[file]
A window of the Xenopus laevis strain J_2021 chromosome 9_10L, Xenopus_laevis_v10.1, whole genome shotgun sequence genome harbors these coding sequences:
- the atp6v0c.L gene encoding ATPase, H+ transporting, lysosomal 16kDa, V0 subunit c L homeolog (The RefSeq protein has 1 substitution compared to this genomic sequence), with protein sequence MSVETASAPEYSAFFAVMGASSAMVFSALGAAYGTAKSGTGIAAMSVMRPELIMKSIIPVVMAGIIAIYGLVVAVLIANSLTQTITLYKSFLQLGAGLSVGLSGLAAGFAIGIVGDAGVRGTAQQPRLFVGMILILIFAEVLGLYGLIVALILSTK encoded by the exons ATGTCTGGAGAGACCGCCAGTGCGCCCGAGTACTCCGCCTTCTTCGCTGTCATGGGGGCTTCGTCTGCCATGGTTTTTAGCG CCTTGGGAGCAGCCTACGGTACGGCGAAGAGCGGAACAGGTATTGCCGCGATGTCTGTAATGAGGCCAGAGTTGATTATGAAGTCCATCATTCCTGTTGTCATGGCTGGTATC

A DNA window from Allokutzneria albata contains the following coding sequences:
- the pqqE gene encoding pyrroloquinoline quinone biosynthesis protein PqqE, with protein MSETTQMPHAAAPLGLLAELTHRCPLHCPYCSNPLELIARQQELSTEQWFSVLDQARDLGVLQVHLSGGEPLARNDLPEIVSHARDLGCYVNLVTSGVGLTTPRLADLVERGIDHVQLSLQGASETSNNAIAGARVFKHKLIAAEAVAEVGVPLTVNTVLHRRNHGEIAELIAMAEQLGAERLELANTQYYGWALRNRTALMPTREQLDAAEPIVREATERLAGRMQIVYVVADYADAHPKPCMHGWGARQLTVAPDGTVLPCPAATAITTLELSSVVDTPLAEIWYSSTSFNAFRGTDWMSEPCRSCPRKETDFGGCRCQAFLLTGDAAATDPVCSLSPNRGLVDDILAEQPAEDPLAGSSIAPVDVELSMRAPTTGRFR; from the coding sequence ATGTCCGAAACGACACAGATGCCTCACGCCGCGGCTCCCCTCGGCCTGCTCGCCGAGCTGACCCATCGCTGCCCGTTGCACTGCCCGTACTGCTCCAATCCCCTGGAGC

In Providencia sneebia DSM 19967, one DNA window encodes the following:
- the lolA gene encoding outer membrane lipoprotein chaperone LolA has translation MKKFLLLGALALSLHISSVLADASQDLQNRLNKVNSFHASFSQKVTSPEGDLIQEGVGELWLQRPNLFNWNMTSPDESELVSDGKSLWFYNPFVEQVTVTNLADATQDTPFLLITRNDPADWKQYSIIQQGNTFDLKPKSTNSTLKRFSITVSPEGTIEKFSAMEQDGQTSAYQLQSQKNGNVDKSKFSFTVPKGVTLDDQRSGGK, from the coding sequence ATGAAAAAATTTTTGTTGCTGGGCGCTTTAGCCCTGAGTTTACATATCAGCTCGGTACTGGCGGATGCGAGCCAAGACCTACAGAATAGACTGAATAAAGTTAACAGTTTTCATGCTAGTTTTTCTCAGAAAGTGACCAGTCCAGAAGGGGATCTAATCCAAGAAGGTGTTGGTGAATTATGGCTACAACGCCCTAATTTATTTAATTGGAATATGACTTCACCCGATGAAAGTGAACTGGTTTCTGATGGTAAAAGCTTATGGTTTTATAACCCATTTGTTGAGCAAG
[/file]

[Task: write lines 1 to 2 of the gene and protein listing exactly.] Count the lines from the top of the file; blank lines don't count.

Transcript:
A window of the Xenopus laevis strain J_2021 chromosome 9_10L, Xenopus_laevis_v10.1, whole genome shotgun sequence genome harbors these coding sequences:
- the atp6v0c.L gene encoding ATPase, H+ transporting, lysosomal 16kDa, V0 subunit c L homeolog (The RefSeq protein has 1 substitution compared to this genomic sequence), with protein sequence MSVETASAPEYSAFFAVMGASSAMVFSALGAAYGTAKSGTGIAAMSVMRPELIMKSIIPVVMAGIIAIYGLVVAVLIANSLTQTITLYKSFLQLGAGLSVGLSGLAAGFAIGIVGDAGVRGTAQQPRLFVGMILILIFAEVLGLYGLIVALILSTK encoded by the exons ATGTCTGGAGAGACCGCCAGTGCGCCCGAGTACTCCGCCTTCTTCGCTGTCATGGGGGCTTCGTCTGCCATGGTTTTTAGCG CCTTGGGAGCAGCCTACGGTACGGCGAAGAGCGGAACAGGTATTGCCGCGATGTCTGTAATGAGGCCAGAGTTGATTATGAAGTCCATCATTCCTGTTGTCATGGCTGGTATC